Allies of President Trump have concerns, too. The leading pro-Trump super PAC just rolled out a website profanely mocking Kennedy’s famous initials and highlighting the former Democrat’s more liberal stances in an attempt to stop conservative voters from drifting his way.

But at the start of the race many strategists believe that Kennedy, a scion of the country’s most famous Democratic dynasty, is more likely to lure votes away from Biden than Trump.

“There is a permission structure created by the name and the legacy,” said Carlos Odio, co-founder of Equis Research, a Latino polling organization. “The question is whether it holds up under any kind of scrutiny.”

Matt Barreto, a Democratic pollster who does some work with the Biden campaign, said that in his other research he had not seen Kennedy’s name popping among Latinos, a demographic that Barreto focuses on. And while he said the Biden campaign would need to sell itself to younger voters and Latinos, he predicted it would ultimately succeed.

“R.F.K. is not a real candidate,” Barreto explained of Kennedy’s early appeal. “He is an idea.”

He continued: “When the Biden campaign puts in all of the work to show the contrast between Biden and Trump, many of those progressive-leaning and younger voters will find it impossible to vote for Trump — or R.F.K.”

But Tulchin says the belief that Kennedy will naturally fade away, as the choice between Biden and Trump becomes clearer for the public, is frustratingly misplaced.

“That is magical thinking,” he said.

QUOTED AND NOTED

Democrats aren’t just worried about Latino voters. They are also concerned about waning enthusiasm for Biden among Black voters, especially younger ones.

My colleague Maya King spotted a striking example of this for her story about an emerging generational divide among Black voters. Older Black voters who remember the civil rights movement, or their parents’ stories about it, appear more motivated to vote than the younger generation, Maya wrote.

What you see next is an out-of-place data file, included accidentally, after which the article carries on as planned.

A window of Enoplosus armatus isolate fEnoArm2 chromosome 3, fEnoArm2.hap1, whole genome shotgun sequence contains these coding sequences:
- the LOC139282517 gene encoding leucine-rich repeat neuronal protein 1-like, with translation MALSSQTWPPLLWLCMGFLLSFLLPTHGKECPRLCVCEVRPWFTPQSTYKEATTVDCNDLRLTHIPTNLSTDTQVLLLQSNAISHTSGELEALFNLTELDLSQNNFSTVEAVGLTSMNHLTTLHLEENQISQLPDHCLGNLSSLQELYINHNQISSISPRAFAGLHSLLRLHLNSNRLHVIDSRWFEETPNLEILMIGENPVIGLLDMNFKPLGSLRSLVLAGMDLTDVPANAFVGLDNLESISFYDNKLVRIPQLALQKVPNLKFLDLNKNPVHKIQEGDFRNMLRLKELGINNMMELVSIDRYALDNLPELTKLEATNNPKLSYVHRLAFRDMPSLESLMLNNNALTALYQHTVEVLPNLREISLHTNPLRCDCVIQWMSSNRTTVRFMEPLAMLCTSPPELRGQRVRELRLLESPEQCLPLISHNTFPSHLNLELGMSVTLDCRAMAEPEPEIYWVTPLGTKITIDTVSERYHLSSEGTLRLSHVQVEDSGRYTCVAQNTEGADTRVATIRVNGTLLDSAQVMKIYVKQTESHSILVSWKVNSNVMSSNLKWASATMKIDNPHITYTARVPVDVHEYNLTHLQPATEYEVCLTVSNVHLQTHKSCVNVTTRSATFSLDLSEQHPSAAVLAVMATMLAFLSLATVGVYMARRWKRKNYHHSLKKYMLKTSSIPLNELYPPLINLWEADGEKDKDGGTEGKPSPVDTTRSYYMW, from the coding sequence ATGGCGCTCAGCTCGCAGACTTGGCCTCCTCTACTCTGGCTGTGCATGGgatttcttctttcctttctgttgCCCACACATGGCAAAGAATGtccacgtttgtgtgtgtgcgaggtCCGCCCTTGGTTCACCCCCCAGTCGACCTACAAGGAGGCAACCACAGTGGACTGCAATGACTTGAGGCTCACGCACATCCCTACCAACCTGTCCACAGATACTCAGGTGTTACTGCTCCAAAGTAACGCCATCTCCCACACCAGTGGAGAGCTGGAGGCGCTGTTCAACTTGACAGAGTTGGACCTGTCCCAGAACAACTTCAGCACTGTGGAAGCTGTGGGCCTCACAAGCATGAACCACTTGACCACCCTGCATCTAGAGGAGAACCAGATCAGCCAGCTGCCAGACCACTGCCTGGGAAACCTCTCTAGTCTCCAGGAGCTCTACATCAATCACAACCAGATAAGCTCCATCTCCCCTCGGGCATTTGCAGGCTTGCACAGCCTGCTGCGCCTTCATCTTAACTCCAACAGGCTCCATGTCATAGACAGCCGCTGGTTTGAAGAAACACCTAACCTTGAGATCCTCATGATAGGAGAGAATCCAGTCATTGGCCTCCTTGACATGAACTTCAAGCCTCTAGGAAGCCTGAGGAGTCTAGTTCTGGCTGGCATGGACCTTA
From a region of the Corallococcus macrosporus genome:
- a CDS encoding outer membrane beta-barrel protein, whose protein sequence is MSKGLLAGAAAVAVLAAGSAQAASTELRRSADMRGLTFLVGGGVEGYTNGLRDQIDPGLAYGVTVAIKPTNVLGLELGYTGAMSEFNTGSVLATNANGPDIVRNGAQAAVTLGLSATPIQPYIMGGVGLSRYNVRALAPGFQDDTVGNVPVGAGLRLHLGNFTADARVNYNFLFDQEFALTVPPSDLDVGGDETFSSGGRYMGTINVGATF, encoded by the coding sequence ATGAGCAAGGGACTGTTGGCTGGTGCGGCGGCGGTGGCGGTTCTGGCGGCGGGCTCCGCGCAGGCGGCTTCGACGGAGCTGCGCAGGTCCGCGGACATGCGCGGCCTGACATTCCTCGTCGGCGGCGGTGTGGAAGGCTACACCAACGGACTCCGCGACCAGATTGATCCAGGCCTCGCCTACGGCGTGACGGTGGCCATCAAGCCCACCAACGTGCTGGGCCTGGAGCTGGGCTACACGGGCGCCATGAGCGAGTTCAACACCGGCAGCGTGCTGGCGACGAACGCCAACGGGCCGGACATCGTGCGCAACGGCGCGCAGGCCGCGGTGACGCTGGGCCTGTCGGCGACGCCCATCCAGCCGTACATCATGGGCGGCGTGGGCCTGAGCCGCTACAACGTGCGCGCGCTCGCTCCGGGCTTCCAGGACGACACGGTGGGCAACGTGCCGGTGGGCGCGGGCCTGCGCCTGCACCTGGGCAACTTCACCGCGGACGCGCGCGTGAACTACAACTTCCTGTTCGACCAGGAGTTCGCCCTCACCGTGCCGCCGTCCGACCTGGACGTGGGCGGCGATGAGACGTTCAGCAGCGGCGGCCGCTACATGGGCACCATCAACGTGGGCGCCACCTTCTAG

Tari Turner, 52, told Maya this about her 34-year-old son, Brice Ballard.

“I make him vote. He votes. I don’t play about him voting. I’ll go pick him up to vote.”

But Ballard told Maya he is not currently planning to vote in November.

“I just don’t feel a connection with either candidate.”

Read Maya’s story here.

THE RUN-UP

Yes, President Biden’s approval rating has tanked among younger Americans. But his problem gets more acute with the very youngest voters, according to my colleague, Astead Herndon.

This week, on his excellent politics podcast “The Run-Up,” Astead spoke with Cristina Tzintzún Ramirez, the executive director of NextGen America, a Democratic group. In new polling, the group found that 18- to 24-year-olds were about equally likely to view Biden and Trump as a threat to the future. Here is an excerpt from their interview, edited for clarity.

AH: What was it about 18- to 24-year-olds specifically that you think was driving them to be less supportive of Biden than other cohorts?

CR: If you’re 18 years old, you were 10 years old when Donald Trump was elected. You probably had great parents that shielded you and didn’t want you to hear the sounds of crying babies’ being ripped from their mothers at the border, or the sight of Heather Heyer’s being run over by white supremacists in Charlottesville.

AH: Interesting. So the thing that most moved this cohort wasn’t just saying, “Here’s some good things Joe Biden’s done,” but even more than that was, “Here are some bad things Donald Trump has done?”

CR: Yes. We can tell the youngest voters: “You may have read news of Trump’s seeming to back away from an abortion ban. But little did you know that he was the president that nominated the Supreme Court justices to overturn Roe.” When you talk about his attacks on abortion, civil and human rights, that is a very big motivator for this generation.

Listen to the episode here.